7 September 2001

Flying start to autumn workload raises spirits

Landwork is as up to date as it can be across Sentry Sussex

and the hope is that a smooth run to wheat drilling will set

the pace for the rest of the autumn. Suzie Horne reports

CULTIVATIONS are proceeding apace, with manager Duncan Rawson doing all he can to get crops off to a better start than last year. The damage done by the wet autumn and winter was all too evident this harvest.

"Apart from spring rape not yet cut and some land that was too wet to be disced, were almost drilled up here at Conyboro with the rape and it all went in well.

"Once we start to drill wheat there should be nothing in our way, but we must not relax," says Mr Rawson.

"Were right on top of the discing. The 130 acres to do here is on land that will go into oats, but apart from that, we have been discing just 24 hours in front of the drill on the rape land."

Because the land that remains to be disced at Conyboro was too wet to go when the kit was at the farm, it was moved to drier soils at West Grinstead to complete rape drilling there.

The logistics of placing men and machines across Sentry Sussex, as the newly merged arable operation across six sites in the region is known, now takes up more time. Both combines have been moved away to help out on other Sentry farms where harvest is later, one to Scotland, the other to Suffolk.

The remaining 142ha (350 acres) of Sentry Sussex spring rape will be combined by another Sentry machine from one of the companys Surrey units. So far, only about 30% of the crop is fit to cut.

It has been decided to grow rape again at Conyboro to get an early entry for wheat next autumn, and the 32ha (80 acres) of Disco went in very well, says Mr Rawson.

"We have chosen a fully restored hybrid this time. The seeds not cheap, but we only need a yield increase of less than 0.1t/acre to cover the extra cost, and were confident that we can achieve it.

Once rape drilling is completed at Conyboro and Lock Estates, West Grinstead, the drill will be moved to Ockley to start the wheat at the end of this week.

Gross margins for the Conyboro arable crops reflect the disappointing yields seen across the Sussex Weald. "The margins are better than I expected because I felt we had spent more on herbicides than we did," says Mr Rawson.

"We cut back on fertiliser and on fungicides to a certain extent. Im quite happy with the costs, but in hindsight we could have perhaps cut back even more."

For the wheats, all variable costs were lower than budget, but average yield of 4.9t/ha (2t/acre) was well down on the predicted 7.4t/ha (3t/acre). This knocked the provisional gross margin back to £443/ha (£179/acre), which was £137/ha (£55/acre) below budget.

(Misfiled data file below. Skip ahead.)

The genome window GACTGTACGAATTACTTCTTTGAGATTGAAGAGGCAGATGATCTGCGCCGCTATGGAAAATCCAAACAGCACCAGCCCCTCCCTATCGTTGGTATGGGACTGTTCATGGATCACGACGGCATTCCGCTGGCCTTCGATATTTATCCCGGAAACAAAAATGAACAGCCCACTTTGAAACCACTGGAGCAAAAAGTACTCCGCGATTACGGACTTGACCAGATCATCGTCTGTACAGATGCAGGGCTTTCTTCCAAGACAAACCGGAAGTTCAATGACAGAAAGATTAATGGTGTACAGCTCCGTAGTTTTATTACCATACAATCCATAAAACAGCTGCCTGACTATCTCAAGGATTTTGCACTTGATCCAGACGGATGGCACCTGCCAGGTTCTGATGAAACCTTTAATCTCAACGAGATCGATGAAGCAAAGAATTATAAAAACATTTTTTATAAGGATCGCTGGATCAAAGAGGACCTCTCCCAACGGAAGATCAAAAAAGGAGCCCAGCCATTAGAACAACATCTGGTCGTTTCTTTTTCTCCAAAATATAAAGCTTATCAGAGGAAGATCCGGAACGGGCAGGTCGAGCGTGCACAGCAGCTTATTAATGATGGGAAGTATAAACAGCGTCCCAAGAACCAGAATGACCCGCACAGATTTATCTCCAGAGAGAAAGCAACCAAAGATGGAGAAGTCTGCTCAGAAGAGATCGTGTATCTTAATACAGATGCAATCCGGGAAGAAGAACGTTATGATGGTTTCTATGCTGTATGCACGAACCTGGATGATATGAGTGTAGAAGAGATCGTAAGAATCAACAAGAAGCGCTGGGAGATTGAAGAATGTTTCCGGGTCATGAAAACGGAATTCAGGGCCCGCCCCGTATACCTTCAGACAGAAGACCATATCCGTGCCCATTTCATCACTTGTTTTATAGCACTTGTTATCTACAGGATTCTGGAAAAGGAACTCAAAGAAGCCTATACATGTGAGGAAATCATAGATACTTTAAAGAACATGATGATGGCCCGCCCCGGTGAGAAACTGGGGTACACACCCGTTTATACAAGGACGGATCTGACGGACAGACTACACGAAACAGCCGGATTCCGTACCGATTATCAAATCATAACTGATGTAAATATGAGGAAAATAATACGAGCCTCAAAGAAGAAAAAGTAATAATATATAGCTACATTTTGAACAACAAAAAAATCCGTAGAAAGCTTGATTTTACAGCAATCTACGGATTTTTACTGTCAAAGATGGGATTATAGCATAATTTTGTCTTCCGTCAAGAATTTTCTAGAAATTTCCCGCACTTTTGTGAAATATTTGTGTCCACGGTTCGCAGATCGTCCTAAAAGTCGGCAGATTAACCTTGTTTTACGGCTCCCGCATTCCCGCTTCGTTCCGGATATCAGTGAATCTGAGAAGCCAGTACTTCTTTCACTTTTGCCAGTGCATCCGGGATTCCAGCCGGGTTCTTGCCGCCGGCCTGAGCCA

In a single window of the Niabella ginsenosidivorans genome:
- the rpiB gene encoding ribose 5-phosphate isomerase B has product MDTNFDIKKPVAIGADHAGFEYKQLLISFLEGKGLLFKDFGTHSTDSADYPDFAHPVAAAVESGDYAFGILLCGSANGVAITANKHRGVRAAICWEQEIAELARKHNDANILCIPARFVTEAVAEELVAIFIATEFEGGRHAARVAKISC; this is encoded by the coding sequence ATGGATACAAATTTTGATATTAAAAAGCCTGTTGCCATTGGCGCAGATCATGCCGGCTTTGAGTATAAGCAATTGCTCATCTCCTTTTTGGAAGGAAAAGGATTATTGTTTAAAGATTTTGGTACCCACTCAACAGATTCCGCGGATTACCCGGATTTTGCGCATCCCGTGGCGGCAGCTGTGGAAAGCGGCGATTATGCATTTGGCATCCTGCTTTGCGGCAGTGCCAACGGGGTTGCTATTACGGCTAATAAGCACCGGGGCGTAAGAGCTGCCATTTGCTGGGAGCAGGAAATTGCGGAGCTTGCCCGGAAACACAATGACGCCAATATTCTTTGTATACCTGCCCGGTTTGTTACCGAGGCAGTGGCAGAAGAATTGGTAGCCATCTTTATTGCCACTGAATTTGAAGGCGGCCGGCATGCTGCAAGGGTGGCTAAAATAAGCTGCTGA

All margins are still provisional because no crops have been sold. Pearl barleys gross margin of £230/ha (£93/acre) was half the budgeted figure, mainly because yield slumped to just 2.47t/ha (1t/acre) compared with the 6.2t/ha (2.5t/acre) pencilled in.

Output in the peas was much better, almost matching expectations. They produced a gross margin of £404/ha (£164/acre), just £58/ha (£23.50/acre) under budget.

On the dairy land, £5-£7/ha (£2-£3/acre) more is being spent on better quality grass seed this year. Most of the new ley Italian ryegrass has already been drilled and about half the new longer-term leys put in this spring have had to be patched because of drought damage.

A total of 15 new animals, costing £850/head, have joined the dairy herd through a private deal, replacing the cows returned to the Ryde Estate. Two of the newcomers were bought as calved heifers, two as second lactation cows and the rest are due to calve this month.

Mr Rawson, who has recently been made a director of Southern Milk, adds: "The cows are milking reasonably well at 26 litres/day, but they are not outstanding. This is frustrating when we have so much grass and the gap between milk prices and quota leasing costs has never been so wide." &#42

FARM FACTS

&#8226 Conyboro Farms, in East Sussex, a 405ha (1002 acre) arable and dairy unit, farmed on five-year contract by Sentry Farms.

&#8226 Land is mainly weald clay with a small strip of greensand.

&#8226 Arable crops – all first wheats this season, also winter beans, peas, oats.

&#8226 230-cow dairy, yielding 7696 litres a cow in year to April 2000.

&#8226 Calving mainly June to September. Total dairy forage area of 122ha (302 acres).

&#8226 Five full-time staff, including manager.

&#8226 Arable operations merged with other Sentry farms as Sentry Sussex. Area covers 1133ha (2800 acres).

John Bartholomew (left) and Paul Wren check recently drilled Disco oilseed rape. Manager Duncan Rawson expects the varietys extra yield to offset higher seed costs.